MI is a condition of irreversible myocardial necrosis that results from a prolonged ischaemic insult. Owing to the limited regenerative potential of the myocardium, cardiomyocyte death elicits a reparative response that ultimately results in the formation of a scar, leading to focal contractile impairment and ventricular remodelling. Damaged cardiomyocytes in the infarcted area initiate the reparative response by releasing specific DAMPs, which are recognized by TLRs expressed on leucocytes, parenchymal cells, and also on healthy neighbouring cardiomyocytes.44 The high-mobility group box 1 (HMGB1) is a prototypical ‘danger signal’ released under hypoxic stress conditions. HMGB1 is a ubiquitously expressed and highly conserved nuclear protein mobilized by necrotic and severely stressed cells in different damaged tissues.45 Indeed, cardiomyocytes have been shown to passively release HMGB1 both in vitro in response to peroxynitrite-induced oxidative stress and necrosis, and in vivo after myocardial ischaemia–reperfusion injury.10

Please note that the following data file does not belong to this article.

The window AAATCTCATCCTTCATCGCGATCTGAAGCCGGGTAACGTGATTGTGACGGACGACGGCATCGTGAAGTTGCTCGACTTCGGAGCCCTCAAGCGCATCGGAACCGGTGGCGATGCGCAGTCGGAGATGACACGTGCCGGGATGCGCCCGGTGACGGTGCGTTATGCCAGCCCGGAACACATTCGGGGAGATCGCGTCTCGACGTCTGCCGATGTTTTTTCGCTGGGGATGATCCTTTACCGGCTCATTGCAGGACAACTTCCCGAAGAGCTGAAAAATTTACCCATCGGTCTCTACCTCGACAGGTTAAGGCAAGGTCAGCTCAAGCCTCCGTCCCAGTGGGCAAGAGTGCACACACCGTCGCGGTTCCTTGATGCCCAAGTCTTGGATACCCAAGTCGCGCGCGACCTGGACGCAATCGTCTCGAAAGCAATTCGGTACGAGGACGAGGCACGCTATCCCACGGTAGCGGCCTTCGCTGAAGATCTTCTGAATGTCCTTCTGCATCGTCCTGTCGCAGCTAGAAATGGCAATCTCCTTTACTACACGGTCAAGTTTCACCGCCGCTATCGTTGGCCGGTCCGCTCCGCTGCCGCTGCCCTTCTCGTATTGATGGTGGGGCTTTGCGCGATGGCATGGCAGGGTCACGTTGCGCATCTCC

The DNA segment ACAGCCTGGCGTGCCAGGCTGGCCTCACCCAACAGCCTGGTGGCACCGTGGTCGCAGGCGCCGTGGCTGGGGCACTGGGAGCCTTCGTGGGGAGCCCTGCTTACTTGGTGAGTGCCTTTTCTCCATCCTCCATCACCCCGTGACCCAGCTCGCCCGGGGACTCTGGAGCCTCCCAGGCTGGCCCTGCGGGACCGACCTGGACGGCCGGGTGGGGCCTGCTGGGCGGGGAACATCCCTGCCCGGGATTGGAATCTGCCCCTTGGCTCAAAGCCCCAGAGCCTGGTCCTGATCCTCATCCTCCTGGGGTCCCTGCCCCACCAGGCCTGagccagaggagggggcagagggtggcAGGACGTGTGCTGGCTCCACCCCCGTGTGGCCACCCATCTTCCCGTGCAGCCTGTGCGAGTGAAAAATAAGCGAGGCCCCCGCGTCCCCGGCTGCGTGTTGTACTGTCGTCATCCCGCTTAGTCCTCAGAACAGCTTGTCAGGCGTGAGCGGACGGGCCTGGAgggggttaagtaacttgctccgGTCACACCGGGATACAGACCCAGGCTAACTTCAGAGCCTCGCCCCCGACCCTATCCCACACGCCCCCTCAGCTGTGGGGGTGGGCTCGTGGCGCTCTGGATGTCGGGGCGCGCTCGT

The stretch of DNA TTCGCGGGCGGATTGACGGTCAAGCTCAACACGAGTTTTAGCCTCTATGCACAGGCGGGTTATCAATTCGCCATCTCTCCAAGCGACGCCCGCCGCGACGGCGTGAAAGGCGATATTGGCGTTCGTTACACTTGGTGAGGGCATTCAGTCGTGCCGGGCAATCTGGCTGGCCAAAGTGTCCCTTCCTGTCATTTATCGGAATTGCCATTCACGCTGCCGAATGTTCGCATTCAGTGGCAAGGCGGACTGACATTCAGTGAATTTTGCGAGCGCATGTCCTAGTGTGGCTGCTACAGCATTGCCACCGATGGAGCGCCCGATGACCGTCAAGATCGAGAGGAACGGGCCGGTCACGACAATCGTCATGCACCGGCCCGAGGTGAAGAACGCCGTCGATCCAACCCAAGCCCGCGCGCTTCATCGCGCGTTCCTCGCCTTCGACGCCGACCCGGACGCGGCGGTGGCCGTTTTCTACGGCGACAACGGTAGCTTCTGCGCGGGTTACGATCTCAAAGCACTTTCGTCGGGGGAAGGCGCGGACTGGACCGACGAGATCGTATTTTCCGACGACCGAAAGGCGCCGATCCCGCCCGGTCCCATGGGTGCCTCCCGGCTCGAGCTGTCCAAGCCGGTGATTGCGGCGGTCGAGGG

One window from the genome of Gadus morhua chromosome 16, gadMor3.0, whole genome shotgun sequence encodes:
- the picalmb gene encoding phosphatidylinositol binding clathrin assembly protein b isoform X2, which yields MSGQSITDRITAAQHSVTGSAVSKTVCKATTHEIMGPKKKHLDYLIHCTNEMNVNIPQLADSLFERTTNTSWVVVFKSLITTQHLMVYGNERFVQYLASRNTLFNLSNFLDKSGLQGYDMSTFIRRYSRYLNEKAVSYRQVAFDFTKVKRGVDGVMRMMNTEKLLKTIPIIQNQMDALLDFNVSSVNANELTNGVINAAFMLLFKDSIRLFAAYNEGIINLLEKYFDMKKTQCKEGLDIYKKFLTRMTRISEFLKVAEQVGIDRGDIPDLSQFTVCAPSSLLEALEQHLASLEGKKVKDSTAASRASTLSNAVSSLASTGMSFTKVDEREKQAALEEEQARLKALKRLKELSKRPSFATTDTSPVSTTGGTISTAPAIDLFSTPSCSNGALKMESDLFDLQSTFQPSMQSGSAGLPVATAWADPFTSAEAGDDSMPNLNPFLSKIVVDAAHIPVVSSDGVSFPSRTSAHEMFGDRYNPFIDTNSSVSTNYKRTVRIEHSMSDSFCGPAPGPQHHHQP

Once secreted, DAMPs such as HMGB1 exert their chemoattractive effects by diffusing to the peri-infarct zone, where they engage TLRs on healthy cardiomyocytes.44 While their highest expression levels are found in cells of the myeloid lineage, TLRs are also expressed in tissues devoid of a specialised immune function, including the myocardium. Among cardiac TLRs, TLR-4 is the major sensor of ischaemia-induced DAMPs. Engagement of cardiomyocyte TLR-4 by these danger signals, in turn, promotes the up-regulation of CXC-type chemokines and of adhesion molecules such as ICAM-1 and VCAM, thereby driving monocyte homing to the infarct. Upon recruitment, leucocytes actively produce a whole battery of cytokines including TNF-α, IL-1, IL-2, IL-4, IL-5, IL-6, IL-10, IL-17, interferon γ (IFN-γ), and granulocyte monocyte colony-stimulating factor (GMCSF), affecting ECM protein function and the ensuing remodelling process.8,9 Evidence has shown that TLR-4 activation in ischaemic hearts is maladaptive, since engagement of TLR-4 is associated with the release of massive amounts of inflammatory mediators and attracts a substantial number of leucocytes. Accordingly, cytokine production and phagocyte homing to the infarct and peri-infarct zones have been dampened in whole-body TLR-4 knock-out mice, leading to a significantly smaller infarct size than in wild-type controls.8,9 Similarly, TLR-4 inhibition, via intravenous administration of the TLR-4 antagonist eritoran, reduces infarct size in a myocardial ischaemia–reperfusion injury model.46 However, the results of these studies are confounded by the use of whole-body knock-out models, where cardiomyocyte- and leucocyte-dependent TLR-4 signalling events can hardly be distinguished. Only the availability of tissue-specific knock-out systems may help to elucidate the specific contribution of TLR-4 activation within cardiomyocytes.